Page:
The Carroll County Department of Social Services Advisory Board yesterday recommended distributing free condoms at the department's offices in the Barrel House in Westminster.
Board members suggested that DSS Director M. Alexander Jones should prepare a formal proposal for state approval.
The proposal will be submitted to the state Department of Human Resources, which would have final say and would pay for the program if it is approved.
"I have struggled with it," said Mr. Jones, who brought the condom issue before the board yesterday. "It gives a message that I don't want to give," that the proposal could be construed as encouraging extra-marital sex.
But "there are a lot of people who don't share our values," Mr. Jones said, who need "as much help as we can give them. We see the results of [unwanted pregnancies] . . . We see the kids coming in battered and blue because they've been beaten."
The advisory board recommended distributing free condoms from machines in four men's and women's restrooms and in the department's waiting room.
Information on abstinence and other means of preventing unwanted pregnancies also would be made available to DSS visitors, along with information on how to use condoms, Mr. Jones said.
He said the condom machines would cost about $160 each, but said he did not yet know what other costs would be, such as the cost of information racks.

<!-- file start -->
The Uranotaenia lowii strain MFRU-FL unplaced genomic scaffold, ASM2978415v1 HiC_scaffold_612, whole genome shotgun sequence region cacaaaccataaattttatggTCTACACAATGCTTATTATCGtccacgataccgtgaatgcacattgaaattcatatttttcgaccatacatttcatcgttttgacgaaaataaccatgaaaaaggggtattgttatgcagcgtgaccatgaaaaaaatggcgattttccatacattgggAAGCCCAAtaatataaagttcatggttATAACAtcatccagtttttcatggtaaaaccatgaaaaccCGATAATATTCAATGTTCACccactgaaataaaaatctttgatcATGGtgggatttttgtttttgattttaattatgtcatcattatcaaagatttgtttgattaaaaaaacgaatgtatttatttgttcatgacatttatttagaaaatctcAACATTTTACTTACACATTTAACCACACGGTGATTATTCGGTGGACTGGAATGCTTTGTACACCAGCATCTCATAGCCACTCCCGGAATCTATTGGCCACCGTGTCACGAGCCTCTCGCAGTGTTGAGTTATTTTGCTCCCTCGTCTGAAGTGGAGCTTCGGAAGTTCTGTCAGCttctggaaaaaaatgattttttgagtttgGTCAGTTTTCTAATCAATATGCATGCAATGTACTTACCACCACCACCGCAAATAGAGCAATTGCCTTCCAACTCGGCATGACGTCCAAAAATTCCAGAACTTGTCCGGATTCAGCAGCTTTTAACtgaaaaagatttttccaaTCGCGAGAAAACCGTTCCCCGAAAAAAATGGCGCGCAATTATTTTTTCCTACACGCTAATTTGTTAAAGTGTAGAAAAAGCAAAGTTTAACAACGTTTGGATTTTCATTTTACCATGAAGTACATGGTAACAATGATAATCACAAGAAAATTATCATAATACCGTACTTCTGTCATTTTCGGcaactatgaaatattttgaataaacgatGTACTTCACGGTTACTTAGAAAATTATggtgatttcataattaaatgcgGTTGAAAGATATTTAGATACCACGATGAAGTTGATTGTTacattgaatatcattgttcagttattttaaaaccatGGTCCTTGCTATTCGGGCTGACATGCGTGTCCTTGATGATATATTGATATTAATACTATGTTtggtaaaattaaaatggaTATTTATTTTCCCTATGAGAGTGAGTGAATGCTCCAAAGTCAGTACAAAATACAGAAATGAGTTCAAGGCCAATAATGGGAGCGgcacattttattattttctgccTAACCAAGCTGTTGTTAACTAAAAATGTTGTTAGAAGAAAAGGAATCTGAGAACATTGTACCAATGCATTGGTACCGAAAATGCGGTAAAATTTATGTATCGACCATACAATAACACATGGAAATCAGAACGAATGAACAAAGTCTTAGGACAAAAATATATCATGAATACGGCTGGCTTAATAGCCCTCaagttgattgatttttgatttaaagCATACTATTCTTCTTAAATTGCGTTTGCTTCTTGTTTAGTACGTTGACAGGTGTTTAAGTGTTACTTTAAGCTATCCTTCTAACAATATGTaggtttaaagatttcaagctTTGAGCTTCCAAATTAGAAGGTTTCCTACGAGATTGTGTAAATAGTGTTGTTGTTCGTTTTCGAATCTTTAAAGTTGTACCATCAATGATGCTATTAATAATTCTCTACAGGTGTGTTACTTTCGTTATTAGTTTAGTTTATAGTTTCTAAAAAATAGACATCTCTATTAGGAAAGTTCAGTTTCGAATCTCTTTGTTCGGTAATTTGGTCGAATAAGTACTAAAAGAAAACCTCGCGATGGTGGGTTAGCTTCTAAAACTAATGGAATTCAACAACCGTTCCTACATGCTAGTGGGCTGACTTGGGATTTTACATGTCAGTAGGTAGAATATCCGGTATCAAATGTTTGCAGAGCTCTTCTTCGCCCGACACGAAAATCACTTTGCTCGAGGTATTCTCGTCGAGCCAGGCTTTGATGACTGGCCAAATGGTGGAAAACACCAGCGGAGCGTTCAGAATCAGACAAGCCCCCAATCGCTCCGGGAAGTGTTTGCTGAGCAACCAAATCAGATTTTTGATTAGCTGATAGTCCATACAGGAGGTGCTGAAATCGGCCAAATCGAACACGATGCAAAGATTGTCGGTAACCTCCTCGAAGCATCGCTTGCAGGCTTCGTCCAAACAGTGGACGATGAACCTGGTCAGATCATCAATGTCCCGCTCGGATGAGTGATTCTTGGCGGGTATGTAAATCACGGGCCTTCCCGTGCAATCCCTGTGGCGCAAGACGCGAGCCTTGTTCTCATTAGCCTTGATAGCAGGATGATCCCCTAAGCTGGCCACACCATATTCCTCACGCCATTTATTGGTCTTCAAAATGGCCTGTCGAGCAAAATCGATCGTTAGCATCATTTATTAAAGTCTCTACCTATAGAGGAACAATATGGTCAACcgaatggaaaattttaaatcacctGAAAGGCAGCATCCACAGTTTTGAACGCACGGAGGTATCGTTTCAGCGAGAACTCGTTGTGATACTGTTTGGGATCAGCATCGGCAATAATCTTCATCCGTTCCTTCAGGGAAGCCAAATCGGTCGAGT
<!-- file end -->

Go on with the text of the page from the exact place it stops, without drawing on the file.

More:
The proposal is part of a statewide effort to help people receiving Aid to Families with Dependent Children to avoid unwanted pregnancies.
Reaction from the Carroll County Commissioners yesterday was mixed.
Commissioner Julia W. Gouge said, "I don't want to see them [condoms] in a machine in a waiting room" because the lack of privacy might discourage people and because it might embarrass older clients.
However, she said, "I see no problem" with making condoms available in the restrooms.
County Commissioner Elmer C. Lippy Jr. said, "Somehow, I can't see these condoms as being a real viable part of the solution to what everybody realizes is a terrible problem."
He said a better solution might be to pay the target population for not having children.
"That sounds radical and socialist," Mr. Lippy said, "but I'm not the first one to think of this idea."
Commissioner Donald I. Dell said he "would have to resist" the free condom plan.
"Right up front, it's promoting premarital sex," he said. "There's a moral issue here, too, and a principle."
Mr. Jones said that Carroll County residents make up only eight-tenths of a percent of the total population that is receiving Aid to Families with Dependent Children benefits in Maryland.
In Carroll County, he said, 1.3 percent of the population -- 610 adults and 1,102 children -- receive AFDC benefits. Carroll County families receiving AFDC average 1.8 children, he said.
Free condoms already are available at the Carroll County Health Department.
"We saw it was a very important thing to do from the public health perspective," said Larry Leitch, deputy health officer. "We really haven't had any problems with the program."
He said the health department used to set out a large number of condoms at once, but after people walked off with the whole bunch -- 200 to 300 condoms at a time -- the department began putting out only "a small handful" at a time.